Fishing reports for
Spencer Canoes on the San Marcos


July 1, 2011 - Don Johnson

Begin and end times: 8:30 am to 5:30 pm
Air Temperature, weather conditions: Hot, clear, sunny, probably 100
Water temperature, water condition: Water not crystal clear, but visibility was good. Flow of 100cfs, down from the 200cfs normal for this time of year
Flies that worked: Black wooly buggers and swamp monsters

Clint and I floated the San Marcos River from Martindale to Staples. We prearranged a shuttle with the folks at Spencer Canoes, which allowed us to drop our boats at the launch point at Shady Groves Campground in Martindale, follow the shuttle vehicle down to a Staples lakefront house owned by Spencer Canoes where we left our cars, and ride the shuttle vehicle back to the launch point. This shuttle service makes it very easy to fish this portion of the river.

In the upper half of this float there is detectable current even in the pools and fairly swift water in the shallow places. The swift spots are short, shallow, and not very dangerous, but you do have to be careful to not let the current trap you against the shore or against an overhanging tree. In the second half of the float there are more long deep pools where there is very little current. I think the San Marcos is a very pretty river, and we both enjoyed this float. I have floated this section of the river on weekends with the Austin Fly Fishers and we have always had to share the river with a lot of canoes and kayaks. On our Friday float Clint and I did not see even one other water craft; we had the river entirely to ourselves.

We were careful to drink a lot of water and neither of us had any problem with the heat. I think being close to the cool river water helped a lot.

The fishing was good but not spectacular. I caught one smallish Rio, one small bass, six or eight large (nine inches plus) sunfish, and a bunch of smaller sunfish. I believe Clintís results were similar.

August 23, 2010 - Greg Welander

Ken and I floated from the low water crossing at Martindale down to Shady Grove park. Actually got out at the FM crossing just before the park. This was about one river mile in length float. Ken walked back to his truck which was parked in town at Martindale while I waited with the boats at the river's edge. It was about 20 minutes maxium for doing a self shuttle, not bad at all. We caught around 20 fish total. Only 3 small Bass. I rated fishing as slow, we really had to work hard for the ones we caught. Actually it didn't feel that bad heat wise after we where in the water. The San Marcos river seems to have cooler water temps then most of the area rivers. It was a really enjoyable day in the water spite the 106 temps for that day.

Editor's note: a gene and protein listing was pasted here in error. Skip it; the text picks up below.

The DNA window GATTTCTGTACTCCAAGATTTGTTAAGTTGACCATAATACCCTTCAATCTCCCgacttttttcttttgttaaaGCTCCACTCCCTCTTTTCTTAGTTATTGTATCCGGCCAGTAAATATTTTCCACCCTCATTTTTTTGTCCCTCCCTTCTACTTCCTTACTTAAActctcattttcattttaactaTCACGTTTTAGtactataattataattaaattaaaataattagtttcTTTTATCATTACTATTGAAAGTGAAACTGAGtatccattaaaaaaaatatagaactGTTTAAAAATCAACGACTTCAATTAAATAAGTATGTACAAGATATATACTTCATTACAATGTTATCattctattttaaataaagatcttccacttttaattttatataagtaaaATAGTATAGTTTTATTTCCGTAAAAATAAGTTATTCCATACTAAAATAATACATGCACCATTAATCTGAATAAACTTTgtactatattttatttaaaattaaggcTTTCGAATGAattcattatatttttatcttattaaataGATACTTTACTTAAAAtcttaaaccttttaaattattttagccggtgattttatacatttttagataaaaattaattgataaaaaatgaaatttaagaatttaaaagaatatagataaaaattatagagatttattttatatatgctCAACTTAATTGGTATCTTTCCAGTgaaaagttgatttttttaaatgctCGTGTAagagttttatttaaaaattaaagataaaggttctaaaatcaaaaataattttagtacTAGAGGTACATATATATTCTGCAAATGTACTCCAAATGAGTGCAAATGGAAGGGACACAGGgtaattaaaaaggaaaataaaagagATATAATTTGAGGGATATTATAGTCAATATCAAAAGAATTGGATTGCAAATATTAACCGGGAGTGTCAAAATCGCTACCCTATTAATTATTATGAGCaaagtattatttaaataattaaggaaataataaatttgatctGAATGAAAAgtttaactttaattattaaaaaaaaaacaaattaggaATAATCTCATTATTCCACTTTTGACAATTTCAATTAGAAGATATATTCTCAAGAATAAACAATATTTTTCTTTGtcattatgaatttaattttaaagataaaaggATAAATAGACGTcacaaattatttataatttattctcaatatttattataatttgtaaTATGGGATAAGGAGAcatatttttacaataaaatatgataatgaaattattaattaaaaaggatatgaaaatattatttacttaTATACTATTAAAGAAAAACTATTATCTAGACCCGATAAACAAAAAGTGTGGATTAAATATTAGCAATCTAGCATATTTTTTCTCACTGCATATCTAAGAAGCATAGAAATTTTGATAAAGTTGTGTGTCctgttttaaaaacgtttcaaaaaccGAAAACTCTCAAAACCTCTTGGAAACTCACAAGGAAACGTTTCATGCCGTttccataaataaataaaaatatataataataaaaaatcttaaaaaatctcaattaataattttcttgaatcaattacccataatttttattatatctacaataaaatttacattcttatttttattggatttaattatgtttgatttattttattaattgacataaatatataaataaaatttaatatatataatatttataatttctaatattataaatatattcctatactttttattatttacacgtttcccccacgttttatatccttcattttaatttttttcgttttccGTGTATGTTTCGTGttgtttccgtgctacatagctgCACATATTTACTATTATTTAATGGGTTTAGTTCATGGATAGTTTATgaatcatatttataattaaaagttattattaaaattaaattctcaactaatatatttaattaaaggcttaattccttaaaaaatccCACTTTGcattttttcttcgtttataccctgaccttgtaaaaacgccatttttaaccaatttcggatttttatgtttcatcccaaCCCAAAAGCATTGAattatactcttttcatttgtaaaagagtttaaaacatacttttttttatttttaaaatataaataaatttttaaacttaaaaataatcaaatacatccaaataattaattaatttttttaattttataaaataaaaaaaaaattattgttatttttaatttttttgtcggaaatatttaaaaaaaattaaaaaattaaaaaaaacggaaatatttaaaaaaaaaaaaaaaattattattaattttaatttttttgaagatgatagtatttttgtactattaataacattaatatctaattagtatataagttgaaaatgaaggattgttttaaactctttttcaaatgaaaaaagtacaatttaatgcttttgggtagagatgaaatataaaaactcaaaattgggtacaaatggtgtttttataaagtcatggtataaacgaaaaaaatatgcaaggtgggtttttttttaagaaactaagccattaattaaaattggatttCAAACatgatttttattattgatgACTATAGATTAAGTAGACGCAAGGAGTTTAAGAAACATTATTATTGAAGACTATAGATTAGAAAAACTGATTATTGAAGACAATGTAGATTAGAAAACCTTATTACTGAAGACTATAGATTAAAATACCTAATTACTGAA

August 7, 2010 - Don Johnson

I floated the San Marcos River with the Austin Fly Fishers. We floated from Spencer Canoes near Martindale down to a take out point, also owned by Spencer Canoes, near Staples. On the few occasions I have floated the San Marcos in the past the water had a greenish cast but underwater visibility was fairly good. On this trip there seemed to be some silt in the river, giving it a slightly milky look, and the visibility was poor. I had a decent day fishing, landing ten to twelve sunfish, two bass, and one Rio Grande perch. Our group was quite large, with about twenty fishermen, but I didnít see any boy scouts or youth groups, and, since Texas Water Safari has already happened this year, there were only a few serious canoeists practicing their skills.

I had been worried that the 100 degree heat, and higher heat index, would make the trip unpleasant. However the 70 degree water of the spring fed San Marcos River made all the difference. The air immediately above the river is cooled by the river, and, since I was fishing from a kick boat, my finned feet were immersed and cooled by the water. When we got off the river to eat lunch I was almost jolted by the heat, but I was quite comfortable when I was on the river.

This section of the river is pretty tame, but there are a few places with enough current to require your attention. As I was approaching one of these spots I continued fishing too long and entered the current before I got my rod stowed and my hands on the oars. As a result I allowed the current to pin my kick boat against the bank, and when I used one of the oars to lever the boat away from the bank I snapped the oarís blade. With only one oar I was dependent on fin power for the rest of the day. I made it through the remaining small rapids using my single oar for steering and my fins for power. Fortunately for most of the float there was enough current to help me along and I had to depend on fin power for only the last mile, or so, above the take out point.

Kevin Hutchison of Hill Country Flyfishers hosted the outing. In addition to planning the trip and arranging the shuttle, Kevin provided the same homemade lunch that he serves his guide service clients, including humus, liver pate, several chicken salads, fruit salad and brownies. Everything was delicious.

May 23, 2009 - Don Johnson